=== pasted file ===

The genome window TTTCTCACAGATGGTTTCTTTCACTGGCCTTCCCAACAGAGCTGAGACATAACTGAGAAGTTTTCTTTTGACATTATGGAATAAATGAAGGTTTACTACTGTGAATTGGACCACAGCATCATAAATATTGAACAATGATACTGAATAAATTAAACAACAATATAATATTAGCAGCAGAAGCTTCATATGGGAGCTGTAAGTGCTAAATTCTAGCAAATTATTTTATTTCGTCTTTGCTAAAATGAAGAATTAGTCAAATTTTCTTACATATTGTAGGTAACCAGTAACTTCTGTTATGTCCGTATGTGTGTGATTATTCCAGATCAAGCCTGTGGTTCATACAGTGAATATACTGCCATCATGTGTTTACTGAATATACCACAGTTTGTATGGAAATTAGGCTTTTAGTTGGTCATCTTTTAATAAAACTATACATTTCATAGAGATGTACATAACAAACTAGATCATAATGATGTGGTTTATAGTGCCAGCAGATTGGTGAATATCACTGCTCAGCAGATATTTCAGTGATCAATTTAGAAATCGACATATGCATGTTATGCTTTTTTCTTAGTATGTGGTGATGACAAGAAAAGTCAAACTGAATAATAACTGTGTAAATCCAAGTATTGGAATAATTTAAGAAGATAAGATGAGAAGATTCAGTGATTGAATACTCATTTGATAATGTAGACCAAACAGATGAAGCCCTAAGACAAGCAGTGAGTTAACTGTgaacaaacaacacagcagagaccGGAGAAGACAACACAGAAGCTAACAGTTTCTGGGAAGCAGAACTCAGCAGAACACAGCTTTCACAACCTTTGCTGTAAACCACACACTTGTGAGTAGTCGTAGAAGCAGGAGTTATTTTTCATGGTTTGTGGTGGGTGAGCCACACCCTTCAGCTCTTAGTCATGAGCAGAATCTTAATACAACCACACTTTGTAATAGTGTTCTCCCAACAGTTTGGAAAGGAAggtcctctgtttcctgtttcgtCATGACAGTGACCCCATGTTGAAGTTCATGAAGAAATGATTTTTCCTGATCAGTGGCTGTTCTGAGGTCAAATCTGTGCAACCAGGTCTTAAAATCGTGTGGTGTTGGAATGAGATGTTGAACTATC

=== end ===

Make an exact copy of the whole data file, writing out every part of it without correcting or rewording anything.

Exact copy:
The genome window TTTCTCACAGATGGTTTCTTTCACTGGCCTTCCCAACAGAGCTGAGACATAACTGAGAAGTTTTCTTTTGACATTATGGAATAAATGAAGGTTTACTACTGTGAATTGGACCACAGCATCATAAATATTGAACAATGATACTGAATAAATTAAACAACAATATAATATTAGCAGCAGAAGCTTCATATGGGAGCTGTAAGTGCTAAATTCTAGCAAATTATTTTATTTCGTCTTTGCTAAAATGAAGAATTAGTCAAATTTTCTTACATATTGTAGGTAACCAGTAACTTCTGTTATGTCCGTATGTGTGTGATTATTCCAGATCAAGCCTGTGGTTCATACAGTGAATATACTGCCATCATGTGTTTACTGAATATACCACAGTTTGTATGGAAATTAGGCTTTTAGTTGGTCATCTTTTAATAAAACTATACATTTCATAGAGATGTACATAACAAACTAGATCATAATGATGTGGTTTATAGTGCCAGCAGATTGGTGAATATCACTGCTCAGCAGATATTTCAGTGATCAATTTAGAAATCGACATATGCATGTTATGCTTTTTTCTTAGTATGTGGTGATGACAAGAAAAGTCAAACTGAATAATAACTGTGTAAATCCAAGTATTGGAATAATTTAAGAAGATAAGATGAGAAGATTCAGTGATTGAATACTCATTTGATAATGTAGACCAAACAGATGAAGCCCTAAGACAAGCAGTGAGTTAACTGTgaacaaacaacacagcagagaccGGAGAAGACAACACAGAAGCTAACAGTTTCTGGGAAGCAGAACTCAGCAGAACACAGCTTTCACAACCTTTGCTGTAAACCACACACTTGTGAGTAGTCGTAGAAGCAGGAGTTATTTTTCATGGTTTGTGGTGGGTGAGCCACACCCTTCAGCTCTTAGTCATGAGCAGAATCTTAATACAACCACACTTTGTAATAGTGTTCTCCCAACAGTTTGGAAAGGAAggtcctctgtttcctgtttcgtCATGACAGTGACCCCATGTTGAAGTTCATGAAGAAATGATTTTTCCTGATCAGTGGCTGTTCTGAGGTCAAATCTGTGCAACCAGGTCTTAAAATCGTGTGGTGTTGGAATGAGATGTTGAACTATC